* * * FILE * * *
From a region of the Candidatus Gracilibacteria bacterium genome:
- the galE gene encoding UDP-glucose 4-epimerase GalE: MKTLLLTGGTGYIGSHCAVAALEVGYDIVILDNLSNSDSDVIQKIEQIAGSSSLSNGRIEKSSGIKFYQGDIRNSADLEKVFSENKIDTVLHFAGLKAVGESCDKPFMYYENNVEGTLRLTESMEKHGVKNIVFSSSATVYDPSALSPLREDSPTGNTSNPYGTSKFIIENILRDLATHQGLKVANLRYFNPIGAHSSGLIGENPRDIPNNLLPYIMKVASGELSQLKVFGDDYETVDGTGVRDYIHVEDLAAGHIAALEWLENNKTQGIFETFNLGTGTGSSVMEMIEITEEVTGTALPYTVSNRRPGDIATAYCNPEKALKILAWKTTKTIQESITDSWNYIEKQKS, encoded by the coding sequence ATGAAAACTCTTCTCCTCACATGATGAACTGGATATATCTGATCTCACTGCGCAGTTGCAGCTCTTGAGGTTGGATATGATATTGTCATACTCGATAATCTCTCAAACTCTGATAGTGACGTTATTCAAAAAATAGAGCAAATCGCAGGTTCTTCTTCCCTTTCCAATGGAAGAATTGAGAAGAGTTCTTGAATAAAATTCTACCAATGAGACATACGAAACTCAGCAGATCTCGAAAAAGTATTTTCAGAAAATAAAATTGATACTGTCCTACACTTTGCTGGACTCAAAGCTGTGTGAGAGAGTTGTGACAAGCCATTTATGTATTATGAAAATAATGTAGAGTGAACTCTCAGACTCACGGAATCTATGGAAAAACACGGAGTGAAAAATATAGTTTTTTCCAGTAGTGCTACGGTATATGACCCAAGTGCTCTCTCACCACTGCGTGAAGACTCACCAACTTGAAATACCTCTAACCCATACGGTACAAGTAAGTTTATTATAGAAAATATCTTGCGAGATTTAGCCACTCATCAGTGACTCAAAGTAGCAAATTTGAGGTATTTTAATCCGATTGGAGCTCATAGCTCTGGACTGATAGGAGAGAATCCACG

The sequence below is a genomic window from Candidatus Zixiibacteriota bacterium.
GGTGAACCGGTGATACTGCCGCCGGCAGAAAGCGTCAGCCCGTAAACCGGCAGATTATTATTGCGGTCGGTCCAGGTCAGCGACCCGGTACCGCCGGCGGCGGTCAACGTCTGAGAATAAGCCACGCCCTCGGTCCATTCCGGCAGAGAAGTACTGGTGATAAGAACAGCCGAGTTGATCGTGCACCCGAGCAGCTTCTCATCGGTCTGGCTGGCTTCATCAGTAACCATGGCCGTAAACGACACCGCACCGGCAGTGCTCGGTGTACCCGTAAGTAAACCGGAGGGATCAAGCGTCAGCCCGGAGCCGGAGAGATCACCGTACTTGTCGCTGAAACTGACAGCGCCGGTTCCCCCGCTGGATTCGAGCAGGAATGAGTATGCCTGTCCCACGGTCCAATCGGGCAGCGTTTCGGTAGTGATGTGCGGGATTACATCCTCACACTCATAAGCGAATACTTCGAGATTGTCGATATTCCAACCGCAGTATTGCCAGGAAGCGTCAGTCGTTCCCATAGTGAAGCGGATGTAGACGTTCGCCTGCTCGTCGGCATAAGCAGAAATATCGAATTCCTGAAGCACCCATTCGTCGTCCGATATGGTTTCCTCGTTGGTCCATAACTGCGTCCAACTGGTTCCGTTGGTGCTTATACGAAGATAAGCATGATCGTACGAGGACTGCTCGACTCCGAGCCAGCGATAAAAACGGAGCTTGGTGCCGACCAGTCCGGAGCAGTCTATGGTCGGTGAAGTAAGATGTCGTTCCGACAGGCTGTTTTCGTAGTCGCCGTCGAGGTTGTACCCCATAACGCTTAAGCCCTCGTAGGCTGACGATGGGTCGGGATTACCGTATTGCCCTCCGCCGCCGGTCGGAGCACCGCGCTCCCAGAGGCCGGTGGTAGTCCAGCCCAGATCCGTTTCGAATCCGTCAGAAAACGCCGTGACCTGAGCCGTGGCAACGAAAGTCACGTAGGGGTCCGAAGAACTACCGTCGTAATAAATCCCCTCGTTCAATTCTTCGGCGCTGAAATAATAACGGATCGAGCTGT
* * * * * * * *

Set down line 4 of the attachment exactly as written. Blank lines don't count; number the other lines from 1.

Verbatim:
GGTGAACCGGTGATACTGCCGCCGGCAGAAAGCGTCAGCCCGTAAACCGGCAGATTATTATTGCGGTCGGTCCAGGTCAGCGACCCGGTACCGCCGGCGGCGGTCAACGTCTGAGAATAAGCCACGCCCTCGGTCCATTCCGGCAGAGAAGTACTGGTGATAAGAACAGCCGAGTTGATCGTGCACCCGAGCAGCTTCTCATCGGTCTGGCTGGCTTCATCAGTAACCATGGCCGTAAACGACACCGCACCGGCAGTGCTCGGTGTACCCGTAAGTAAACCGGAGGGATCAAGCGTCAGCCCGGAGCCGGAGAGATCACCGTACTTGTCGCTGAAACTGACAGCGCCGGTTCCCCCGCTGGATTCGAGCAGGAATGAGTATGCCTGTCCCACGGTCCAATCGGGCAGCGTTTCGGTAGTGATGTGCGGGATTACATCCTCACACTCATAAGCGAATACTTCGAGATTGTCGATATTCCAACCGCAGTATTGCCAGGAAGCGTCAGTCGTTCCCATAGTGAAGCGGATGTAGACGTTCGCCTGCTCGTCGGCATAAGCAGAAATATCGAATTCCTGAAGCACCCATTCGTCGTCCGATATGGTTTCCTCGTTGGTCCATAACTGCGTCCAACTGGTTCCGTTGGTGCTTATACGAAGATAAGCATGATCGTACGAGGACTGCTCGACTCCGAGCCAGCGATAAAAACGGAGCTTGGTGCCGACCAGTCCGGAGCAGTCTATGGTCGGTGAAGTAAGATGTCGTTCCGACAGGCTGTTTTCGTAGTCGCCGTCGAGGTTGTACCCCATAACGCTTAAGCCCTCGTAGGCTGACGATGGGTCGGGATTACCGTATTGCCCTCCGCCGCCGGTCGGAGCACCGCGCTCCCAGAGGCCGGTGGTAGTCCAGCCCAGATCCGTTTCGAATCCGTCAGAAAACGCCGTGACCTGAGCCGTGGCAACGAAAGTCACGTAGGGGTCCGAAGAACTACCGTCGTAATAAATCCCCTCGTTCAATTCTTCGGCGCTGAAATAATAACGGATCGAGCTGT